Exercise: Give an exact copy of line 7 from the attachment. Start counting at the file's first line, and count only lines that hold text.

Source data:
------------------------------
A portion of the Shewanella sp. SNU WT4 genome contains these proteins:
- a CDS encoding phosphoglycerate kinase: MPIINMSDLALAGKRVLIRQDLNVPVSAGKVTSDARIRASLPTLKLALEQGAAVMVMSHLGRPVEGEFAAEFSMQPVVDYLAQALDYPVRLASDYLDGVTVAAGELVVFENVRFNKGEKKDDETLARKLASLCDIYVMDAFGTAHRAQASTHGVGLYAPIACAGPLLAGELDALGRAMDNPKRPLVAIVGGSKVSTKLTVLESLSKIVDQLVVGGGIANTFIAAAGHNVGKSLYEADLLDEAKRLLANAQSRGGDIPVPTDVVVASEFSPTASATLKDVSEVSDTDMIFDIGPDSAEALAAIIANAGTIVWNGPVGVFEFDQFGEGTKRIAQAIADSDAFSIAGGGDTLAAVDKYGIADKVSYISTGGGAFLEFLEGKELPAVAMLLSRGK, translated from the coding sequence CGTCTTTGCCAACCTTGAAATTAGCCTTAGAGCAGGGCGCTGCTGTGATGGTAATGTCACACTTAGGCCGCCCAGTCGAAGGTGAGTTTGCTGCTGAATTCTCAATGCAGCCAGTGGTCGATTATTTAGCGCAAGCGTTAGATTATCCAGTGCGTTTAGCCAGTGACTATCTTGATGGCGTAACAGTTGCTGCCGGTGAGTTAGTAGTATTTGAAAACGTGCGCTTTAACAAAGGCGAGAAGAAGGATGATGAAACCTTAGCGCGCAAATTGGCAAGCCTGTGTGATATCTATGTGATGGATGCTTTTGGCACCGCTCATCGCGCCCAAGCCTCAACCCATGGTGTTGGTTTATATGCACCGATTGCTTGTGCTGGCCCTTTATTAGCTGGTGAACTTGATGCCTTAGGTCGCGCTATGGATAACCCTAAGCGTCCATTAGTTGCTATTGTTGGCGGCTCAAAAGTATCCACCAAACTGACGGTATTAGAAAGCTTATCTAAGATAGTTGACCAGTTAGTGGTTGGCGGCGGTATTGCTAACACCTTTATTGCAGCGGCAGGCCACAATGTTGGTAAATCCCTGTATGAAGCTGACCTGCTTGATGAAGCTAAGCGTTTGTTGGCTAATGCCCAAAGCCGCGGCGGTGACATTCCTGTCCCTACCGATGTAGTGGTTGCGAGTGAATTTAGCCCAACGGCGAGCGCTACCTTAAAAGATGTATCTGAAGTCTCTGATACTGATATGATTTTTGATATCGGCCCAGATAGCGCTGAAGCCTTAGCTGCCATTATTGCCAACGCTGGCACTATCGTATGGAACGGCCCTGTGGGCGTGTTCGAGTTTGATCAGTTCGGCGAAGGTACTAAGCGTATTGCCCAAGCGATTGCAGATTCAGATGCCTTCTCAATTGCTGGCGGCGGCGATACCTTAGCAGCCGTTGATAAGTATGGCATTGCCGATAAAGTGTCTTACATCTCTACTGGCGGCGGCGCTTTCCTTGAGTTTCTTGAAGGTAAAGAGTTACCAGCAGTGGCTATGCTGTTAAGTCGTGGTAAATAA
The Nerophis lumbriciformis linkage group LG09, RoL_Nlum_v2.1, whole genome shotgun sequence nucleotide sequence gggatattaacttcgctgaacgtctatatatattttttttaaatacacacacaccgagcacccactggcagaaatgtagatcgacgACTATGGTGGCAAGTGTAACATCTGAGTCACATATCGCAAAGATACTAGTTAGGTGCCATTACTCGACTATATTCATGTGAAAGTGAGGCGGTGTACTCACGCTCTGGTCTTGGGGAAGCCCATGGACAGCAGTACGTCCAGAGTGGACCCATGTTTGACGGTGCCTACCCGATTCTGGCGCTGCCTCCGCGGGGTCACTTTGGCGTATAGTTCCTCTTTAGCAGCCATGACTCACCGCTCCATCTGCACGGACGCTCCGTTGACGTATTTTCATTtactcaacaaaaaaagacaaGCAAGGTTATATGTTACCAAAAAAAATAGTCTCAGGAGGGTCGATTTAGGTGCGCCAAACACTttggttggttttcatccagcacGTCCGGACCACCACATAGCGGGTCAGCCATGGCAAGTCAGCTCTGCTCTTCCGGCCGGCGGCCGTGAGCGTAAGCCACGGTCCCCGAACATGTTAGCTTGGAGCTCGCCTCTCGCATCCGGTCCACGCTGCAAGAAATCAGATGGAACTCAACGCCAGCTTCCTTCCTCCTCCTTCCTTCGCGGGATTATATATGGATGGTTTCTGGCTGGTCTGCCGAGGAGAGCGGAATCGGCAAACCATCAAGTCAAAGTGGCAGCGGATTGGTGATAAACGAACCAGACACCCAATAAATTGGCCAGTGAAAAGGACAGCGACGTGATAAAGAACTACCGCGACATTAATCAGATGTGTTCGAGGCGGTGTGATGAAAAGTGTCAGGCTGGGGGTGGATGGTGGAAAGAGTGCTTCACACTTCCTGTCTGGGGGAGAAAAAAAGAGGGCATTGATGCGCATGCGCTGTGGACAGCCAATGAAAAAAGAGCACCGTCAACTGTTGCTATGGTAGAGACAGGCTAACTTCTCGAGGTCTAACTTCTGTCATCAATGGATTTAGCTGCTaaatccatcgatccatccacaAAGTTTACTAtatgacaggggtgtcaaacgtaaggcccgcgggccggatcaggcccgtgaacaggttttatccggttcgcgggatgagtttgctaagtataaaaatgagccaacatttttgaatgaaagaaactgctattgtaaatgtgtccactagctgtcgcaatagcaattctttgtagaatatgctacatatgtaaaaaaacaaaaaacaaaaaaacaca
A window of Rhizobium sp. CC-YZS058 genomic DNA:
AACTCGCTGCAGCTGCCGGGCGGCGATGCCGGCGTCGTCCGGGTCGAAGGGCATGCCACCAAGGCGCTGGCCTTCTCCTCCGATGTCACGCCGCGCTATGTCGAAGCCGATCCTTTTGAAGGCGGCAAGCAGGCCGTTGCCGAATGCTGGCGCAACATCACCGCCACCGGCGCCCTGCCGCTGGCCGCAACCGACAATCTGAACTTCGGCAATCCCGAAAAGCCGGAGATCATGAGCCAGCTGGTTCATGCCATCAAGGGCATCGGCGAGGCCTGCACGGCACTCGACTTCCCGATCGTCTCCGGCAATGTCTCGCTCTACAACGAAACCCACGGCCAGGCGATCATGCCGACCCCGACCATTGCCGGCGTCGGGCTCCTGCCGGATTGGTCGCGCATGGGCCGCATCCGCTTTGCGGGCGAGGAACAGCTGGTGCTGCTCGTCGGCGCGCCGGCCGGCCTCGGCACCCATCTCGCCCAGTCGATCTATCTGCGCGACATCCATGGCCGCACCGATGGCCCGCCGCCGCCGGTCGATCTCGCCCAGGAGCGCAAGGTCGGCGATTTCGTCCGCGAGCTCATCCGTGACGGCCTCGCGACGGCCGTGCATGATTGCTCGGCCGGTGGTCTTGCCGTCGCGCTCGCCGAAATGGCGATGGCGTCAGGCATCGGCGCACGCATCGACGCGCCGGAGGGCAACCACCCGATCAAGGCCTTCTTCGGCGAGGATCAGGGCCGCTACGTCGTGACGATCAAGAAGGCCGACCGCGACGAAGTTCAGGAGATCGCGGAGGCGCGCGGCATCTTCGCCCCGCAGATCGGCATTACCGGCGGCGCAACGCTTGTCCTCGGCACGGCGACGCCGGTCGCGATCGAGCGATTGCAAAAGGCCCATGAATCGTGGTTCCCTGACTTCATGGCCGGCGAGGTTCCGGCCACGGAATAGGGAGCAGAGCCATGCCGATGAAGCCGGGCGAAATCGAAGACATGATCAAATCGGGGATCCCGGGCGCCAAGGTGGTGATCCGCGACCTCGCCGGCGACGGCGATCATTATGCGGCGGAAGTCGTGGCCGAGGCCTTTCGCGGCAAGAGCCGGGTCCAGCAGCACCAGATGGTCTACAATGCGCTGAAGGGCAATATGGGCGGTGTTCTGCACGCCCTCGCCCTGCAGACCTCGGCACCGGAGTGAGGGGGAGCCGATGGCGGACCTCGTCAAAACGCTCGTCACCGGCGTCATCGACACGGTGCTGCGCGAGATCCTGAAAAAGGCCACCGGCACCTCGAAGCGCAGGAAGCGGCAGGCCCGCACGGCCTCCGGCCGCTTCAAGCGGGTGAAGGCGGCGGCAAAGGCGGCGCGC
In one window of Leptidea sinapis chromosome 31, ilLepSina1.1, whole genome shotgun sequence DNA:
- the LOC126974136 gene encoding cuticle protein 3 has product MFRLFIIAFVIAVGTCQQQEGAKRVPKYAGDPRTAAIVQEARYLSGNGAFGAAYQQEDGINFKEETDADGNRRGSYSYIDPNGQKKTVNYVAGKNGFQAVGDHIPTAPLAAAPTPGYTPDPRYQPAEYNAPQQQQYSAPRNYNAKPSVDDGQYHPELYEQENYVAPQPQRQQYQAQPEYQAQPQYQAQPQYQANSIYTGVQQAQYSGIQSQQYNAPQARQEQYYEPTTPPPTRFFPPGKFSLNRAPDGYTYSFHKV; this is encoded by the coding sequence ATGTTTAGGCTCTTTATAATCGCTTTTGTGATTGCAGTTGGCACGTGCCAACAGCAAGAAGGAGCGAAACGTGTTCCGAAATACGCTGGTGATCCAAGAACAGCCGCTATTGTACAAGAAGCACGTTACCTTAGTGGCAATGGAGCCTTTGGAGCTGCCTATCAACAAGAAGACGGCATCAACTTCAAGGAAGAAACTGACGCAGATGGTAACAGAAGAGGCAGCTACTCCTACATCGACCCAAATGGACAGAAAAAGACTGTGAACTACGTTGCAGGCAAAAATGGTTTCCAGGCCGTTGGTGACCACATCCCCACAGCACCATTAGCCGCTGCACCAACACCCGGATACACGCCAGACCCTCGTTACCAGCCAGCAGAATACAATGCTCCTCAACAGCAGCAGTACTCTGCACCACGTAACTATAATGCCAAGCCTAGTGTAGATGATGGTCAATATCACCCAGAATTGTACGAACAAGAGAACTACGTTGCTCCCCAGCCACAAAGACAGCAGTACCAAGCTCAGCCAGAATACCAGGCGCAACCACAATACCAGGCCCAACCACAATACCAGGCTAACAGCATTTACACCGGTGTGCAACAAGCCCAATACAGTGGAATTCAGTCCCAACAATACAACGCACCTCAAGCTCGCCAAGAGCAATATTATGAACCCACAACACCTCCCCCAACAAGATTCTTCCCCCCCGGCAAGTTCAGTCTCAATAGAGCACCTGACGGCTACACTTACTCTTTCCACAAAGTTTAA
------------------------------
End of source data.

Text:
- the LOC126974136 gene encoding cuticle protein 3 has product MFRLFIIAFVIAVGTCQQQEGAKRVPKYAGDPRTAAIVQEARYLSGNGAFGAAYQQEDGINFKEETDADGNRRGSYSYIDPNGQKKTVNYVAGKNGFQAVGDHIPTAPLAAAPTPGYTPDPRYQPAEYNAPQQQQYSAPRNYNAKPSVDDGQYHPELYEQENYVAPQPQRQQYQAQPEYQAQPQYQAQPQYQANSIYTGVQQAQYSGIQSQQYNAPQARQEQYYEPTTPPPTRFFPPGKFSLNRAPDGYTYSFHKV; this is encoded by the coding sequence ATGTTTAGGCTCTTTATAATCGCTTTTGTGATTGCAGTTGGCACGTGCCAACAGCAAGAAGGAGCGAAACGTGTTCCGAAATACGCTGGTGATCCAAGAACAGCCGCTATTGTACAAGAAGCACGTTACCTTAGTGGCAATGGAGCCTTTGGAGCTGCCTATCAACAAGAAGACGGCATCAACTTCAAGGAAGAAACTGACGCAGATGGTAACAGAAGAGGCAGCTACTCCTACATCGACCCAAATGGACAGAAAAAGACTGTGAACTACGTTGCAGGCAAAAATGGTTTCCAGGCCGTTGGTGACCACATCCCCACAGCACCATTAGCCGCTGCACCAACACCCGGATACACGCCAGACCCTCGTTACCAGCCAGCAGAATACAATGCTCCTCAACAGCAGCAGTACTCTGCACCACGTAACTATAATGCCAAGCCTAGTGTAGATGATGGTCAATATCACCCAGAATTGTACGAACAAGAGAACTACGTTGCTCCCCAGCCACAAAGACAGCAGTACCAAGCTCAGCCAGAATACCAGGCGCAACCACAATACCAGGCCCAACCACAATACCAGGCTAACAGCATTTACACCGGTGTGCAACAAGCCCAATACAGTGGAATTCAGTCCCAACAATACAACGCACCTCAAGCTCGCCAAGAGCAATATTATGAACCCACAACACCTCCCCCAACAAGATTCTTCCCCCCCGGCAAGTTCAGTCTCAATAGAGCACCTGACGGCTACACTTACTCTTTCCACAAAGTTTAA